The Earth needs to be ready for invasion from other planets, scientists have warned, but the danger is not so much intelligent, malevolent aliens coming to conquer us. Instead, the danger we face is more in the form of microbes that could cause diseases for which we, and everything else on Earth, have no immunity. Likewise, we need to watch out for our own organisms hitchhiking on space missions to threaten any life that may exist on the worlds we visit.
The idea of interplanetary germ warfare goes back at least as far as HG Wells’ War of the Worlds. However, the Univerity of Adelaide’s Dr Phill Cassey and Dr Andrew Woolnough argue in BioSciences that it is time we moved it from the pages of science fiction to treating the problem as a serious concern.
“In addition to government-led space missions, the arrival of private companies such as SpaceX has meant there are now more players in space exploration than ever before,” Cassey. said in a statement. “We need to take action now to mitigate those risks. Risks that have low probability of occurrence, but have the potential for extreme consequences, are at the heart of biosecurity management. Because when things go wrong, they go really wrong.”
It’s possible the rest of the Solar System is lifeless, with nothing to threaten us or be threatened. However, if there is life on (or in) Mars, Europa or Enceladus, we face what economists might consider the largest externality problem of all time. If any one country or company’s mission to space were to return carrying a deadly virus (known as backward contamination) the consequences would be felt by everyone. Yet currently the costs of prevention fall only to those undertaking the mission, creating an enormous financial incentive to cut corners on sterilizing or containing anything brought back.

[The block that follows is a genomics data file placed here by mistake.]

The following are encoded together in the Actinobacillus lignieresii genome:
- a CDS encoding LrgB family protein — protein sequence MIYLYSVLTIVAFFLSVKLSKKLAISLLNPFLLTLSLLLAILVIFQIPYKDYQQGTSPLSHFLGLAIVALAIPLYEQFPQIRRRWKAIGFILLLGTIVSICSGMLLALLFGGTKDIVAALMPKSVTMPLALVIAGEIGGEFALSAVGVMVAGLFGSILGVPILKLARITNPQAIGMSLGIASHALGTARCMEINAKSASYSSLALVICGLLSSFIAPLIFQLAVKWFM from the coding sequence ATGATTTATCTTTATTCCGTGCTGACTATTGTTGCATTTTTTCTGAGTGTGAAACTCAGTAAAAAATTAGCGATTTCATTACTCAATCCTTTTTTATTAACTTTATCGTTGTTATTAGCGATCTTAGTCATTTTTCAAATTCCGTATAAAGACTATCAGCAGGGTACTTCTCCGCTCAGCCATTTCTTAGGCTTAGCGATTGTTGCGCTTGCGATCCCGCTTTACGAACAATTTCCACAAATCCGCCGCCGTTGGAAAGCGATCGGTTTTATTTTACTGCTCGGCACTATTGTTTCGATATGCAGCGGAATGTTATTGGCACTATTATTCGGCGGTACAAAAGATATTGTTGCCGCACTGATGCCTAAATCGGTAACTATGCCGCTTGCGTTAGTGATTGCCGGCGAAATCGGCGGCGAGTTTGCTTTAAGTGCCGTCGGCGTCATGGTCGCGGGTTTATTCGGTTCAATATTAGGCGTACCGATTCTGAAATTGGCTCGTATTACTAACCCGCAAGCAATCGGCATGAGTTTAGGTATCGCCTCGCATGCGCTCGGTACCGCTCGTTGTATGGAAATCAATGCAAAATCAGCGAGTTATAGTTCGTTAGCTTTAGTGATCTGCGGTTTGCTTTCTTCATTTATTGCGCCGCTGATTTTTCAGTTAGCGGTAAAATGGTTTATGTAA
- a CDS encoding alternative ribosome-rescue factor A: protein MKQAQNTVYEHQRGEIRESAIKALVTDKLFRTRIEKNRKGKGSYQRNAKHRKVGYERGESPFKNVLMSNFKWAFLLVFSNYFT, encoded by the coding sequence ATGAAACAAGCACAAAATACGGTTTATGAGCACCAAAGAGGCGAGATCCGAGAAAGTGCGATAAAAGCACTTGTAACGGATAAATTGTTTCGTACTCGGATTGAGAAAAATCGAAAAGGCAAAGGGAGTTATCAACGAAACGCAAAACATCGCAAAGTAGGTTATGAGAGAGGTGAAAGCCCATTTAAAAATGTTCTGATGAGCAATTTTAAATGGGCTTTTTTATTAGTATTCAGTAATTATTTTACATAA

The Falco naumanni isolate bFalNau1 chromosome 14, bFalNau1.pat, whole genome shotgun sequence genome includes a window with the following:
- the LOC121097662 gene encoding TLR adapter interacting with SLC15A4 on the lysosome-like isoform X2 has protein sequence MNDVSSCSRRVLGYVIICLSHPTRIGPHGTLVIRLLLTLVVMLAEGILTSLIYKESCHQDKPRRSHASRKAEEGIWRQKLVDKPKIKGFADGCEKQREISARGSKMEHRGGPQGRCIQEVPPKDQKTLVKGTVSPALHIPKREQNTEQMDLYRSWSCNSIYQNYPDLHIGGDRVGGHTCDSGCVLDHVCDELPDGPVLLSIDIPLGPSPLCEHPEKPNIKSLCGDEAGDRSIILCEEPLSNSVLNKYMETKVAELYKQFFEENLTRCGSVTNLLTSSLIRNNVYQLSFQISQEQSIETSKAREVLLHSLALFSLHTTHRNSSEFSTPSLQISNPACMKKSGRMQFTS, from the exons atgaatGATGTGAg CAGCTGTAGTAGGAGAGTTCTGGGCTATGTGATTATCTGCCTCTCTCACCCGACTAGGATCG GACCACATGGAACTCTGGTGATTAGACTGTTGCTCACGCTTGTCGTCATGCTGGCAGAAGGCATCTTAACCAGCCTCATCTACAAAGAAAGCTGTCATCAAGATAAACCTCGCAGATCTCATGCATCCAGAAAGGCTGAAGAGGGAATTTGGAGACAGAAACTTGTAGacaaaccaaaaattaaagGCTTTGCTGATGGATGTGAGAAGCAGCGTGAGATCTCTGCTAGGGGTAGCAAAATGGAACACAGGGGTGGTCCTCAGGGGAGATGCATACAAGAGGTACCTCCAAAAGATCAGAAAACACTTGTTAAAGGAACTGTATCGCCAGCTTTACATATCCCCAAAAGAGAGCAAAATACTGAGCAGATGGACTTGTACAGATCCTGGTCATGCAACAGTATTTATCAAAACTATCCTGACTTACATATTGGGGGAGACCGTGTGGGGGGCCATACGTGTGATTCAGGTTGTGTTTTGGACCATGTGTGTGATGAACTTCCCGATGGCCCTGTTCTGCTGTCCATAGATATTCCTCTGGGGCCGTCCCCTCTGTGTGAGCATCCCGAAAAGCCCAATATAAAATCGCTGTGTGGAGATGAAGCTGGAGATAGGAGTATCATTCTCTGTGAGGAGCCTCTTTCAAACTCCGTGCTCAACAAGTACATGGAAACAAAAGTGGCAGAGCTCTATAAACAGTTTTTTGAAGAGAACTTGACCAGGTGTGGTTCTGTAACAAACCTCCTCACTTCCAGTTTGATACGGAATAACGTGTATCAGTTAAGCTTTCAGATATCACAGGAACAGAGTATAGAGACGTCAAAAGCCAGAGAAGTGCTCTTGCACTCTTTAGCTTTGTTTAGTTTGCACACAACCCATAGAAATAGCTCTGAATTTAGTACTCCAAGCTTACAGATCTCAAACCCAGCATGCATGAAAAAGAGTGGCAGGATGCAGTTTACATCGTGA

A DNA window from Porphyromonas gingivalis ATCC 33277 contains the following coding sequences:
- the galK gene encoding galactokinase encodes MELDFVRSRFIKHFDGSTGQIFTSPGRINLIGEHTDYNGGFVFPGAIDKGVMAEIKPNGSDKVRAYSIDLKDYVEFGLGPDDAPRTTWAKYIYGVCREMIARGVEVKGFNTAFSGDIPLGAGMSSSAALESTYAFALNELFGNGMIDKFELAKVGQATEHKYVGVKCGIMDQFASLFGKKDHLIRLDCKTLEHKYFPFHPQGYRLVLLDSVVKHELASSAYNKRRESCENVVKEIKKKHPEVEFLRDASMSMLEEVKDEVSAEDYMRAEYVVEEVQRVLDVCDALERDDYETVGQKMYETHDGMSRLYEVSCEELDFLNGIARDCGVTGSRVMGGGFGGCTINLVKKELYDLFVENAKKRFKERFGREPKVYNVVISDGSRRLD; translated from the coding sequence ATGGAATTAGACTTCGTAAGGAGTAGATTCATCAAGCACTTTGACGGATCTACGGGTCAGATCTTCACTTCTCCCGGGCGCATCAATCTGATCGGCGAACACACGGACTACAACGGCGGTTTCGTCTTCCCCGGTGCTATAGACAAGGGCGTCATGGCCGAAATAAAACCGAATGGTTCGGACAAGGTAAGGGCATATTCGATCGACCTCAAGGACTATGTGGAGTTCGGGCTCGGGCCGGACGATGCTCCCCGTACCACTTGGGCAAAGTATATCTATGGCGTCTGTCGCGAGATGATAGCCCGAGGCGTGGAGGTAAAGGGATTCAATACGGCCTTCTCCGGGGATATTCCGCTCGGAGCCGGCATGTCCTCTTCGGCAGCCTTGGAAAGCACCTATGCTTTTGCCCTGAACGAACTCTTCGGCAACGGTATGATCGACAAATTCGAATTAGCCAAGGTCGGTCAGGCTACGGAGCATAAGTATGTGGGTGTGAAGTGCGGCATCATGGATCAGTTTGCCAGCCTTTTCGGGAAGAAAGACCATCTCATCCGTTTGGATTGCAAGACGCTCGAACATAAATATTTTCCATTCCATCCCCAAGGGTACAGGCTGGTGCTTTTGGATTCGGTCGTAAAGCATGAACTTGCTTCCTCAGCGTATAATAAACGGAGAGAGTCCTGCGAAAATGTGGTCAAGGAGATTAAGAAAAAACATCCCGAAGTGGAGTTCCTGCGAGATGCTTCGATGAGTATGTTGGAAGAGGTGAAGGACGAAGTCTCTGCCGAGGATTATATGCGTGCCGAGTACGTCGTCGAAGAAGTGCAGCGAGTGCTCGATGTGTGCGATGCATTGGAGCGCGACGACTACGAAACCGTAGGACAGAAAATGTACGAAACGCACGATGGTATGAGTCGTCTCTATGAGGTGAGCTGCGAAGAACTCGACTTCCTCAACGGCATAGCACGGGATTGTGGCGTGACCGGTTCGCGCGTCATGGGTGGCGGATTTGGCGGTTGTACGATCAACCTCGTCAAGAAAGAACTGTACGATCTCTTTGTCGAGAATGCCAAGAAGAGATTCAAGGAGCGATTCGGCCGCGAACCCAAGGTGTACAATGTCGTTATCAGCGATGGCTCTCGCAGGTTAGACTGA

Similarly, if some future corporate exploration of Mars carries Earth-based bacteria that ends up displacing the local life forms (forward contamination) with them, the loss is to all of us but the price of avoidance falls only to the explorers.
To illustrate the dangers the authors point to the way humans have spread organisms to some of the most remote and hostile places on Earth. They note it is the isolated ecosystems with little experience of the outside world – or in this case Solar System – that are most vulnerable to new arrivals.
Australia, having suffered self-inflicted disasters such as the arrival of rabbits and cane toads has plenty of valuable lessons to teach the world about biosecurity, the authors argue. “It is far cheaper to prevent biological contamination by implementing protocols on Earth than it is on Mars, for example,” Casey said.
Nevertheless, the international Committee on Space Research Planetary Protection has yet to call on the experience of invasion biologists, Australian or otherwise, raising the question of whose expertise they think is useful.